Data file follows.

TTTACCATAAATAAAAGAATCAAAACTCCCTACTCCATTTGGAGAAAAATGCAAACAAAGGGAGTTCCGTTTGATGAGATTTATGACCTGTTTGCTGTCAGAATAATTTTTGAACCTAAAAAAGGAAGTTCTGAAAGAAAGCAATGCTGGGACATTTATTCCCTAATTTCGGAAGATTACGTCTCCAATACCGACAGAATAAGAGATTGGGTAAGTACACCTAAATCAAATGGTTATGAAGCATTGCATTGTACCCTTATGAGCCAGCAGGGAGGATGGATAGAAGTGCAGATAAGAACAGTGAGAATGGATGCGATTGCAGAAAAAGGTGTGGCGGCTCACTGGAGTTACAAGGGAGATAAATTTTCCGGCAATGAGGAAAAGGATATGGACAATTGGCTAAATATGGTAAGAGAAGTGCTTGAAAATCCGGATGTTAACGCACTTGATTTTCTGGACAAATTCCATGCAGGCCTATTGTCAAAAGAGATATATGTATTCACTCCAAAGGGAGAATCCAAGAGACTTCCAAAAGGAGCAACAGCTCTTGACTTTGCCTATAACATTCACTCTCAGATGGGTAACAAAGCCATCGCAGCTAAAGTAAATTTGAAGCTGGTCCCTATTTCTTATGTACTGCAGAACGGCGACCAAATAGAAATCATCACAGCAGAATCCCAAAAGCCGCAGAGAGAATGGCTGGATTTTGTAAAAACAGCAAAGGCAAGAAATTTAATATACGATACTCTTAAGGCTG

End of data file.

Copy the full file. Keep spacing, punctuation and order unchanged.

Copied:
TTTACCATAAATAAAAGAATCAAAACTCCCTACTCCATTTGGAGAAAAATGCAAACAAAGGGAGTTCCGTTTGATGAGATTTATGACCTGTTTGCTGTCAGAATAATTTTTGAACCTAAAAAAGGAAGTTCTGAAAGAAAGCAATGCTGGGACATTTATTCCCTAATTTCGGAAGATTACGTCTCCAATACCGACAGAATAAGAGATTGGGTAAGTACACCTAAATCAAATGGTTATGAAGCATTGCATTGTACCCTTATGAGCCAGCAGGGAGGATGGATAGAAGTGCAGATAAGAACAGTGAGAATGGATGCGATTGCAGAAAAAGGTGTGGCGGCTCACTGGAGTTACAAGGGAGATAAATTTTCCGGCAATGAGGAAAAGGATATGGACAATTGGCTAAATATGGTAAGAGAAGTGCTTGAAAATCCGGATGTTAACGCACTTGATTTTCTGGACAAATTCCATGCAGGCCTATTGTCAAAAGAGATATATGTATTCACTCCAAAGGGAGAATCCAAGAGACTTCCAAAAGGAGCAACAGCTCTTGACTTTGCCTATAACATTCACTCTCAGATGGGTAACAAAGCCATCGCAGCTAAAGTAAATTTGAAGCTGGTCCCTATTTCTTATGTACTGCAGAACGGCGACCAAATAGAAATCATCACAGCAGAATCCCAAAAGCCGCAGAGAGAATGGCTGGATTTTGTAAAAACAGCAAAGGCAAGAAATTTAATATACGATACTCTTAAGGCTG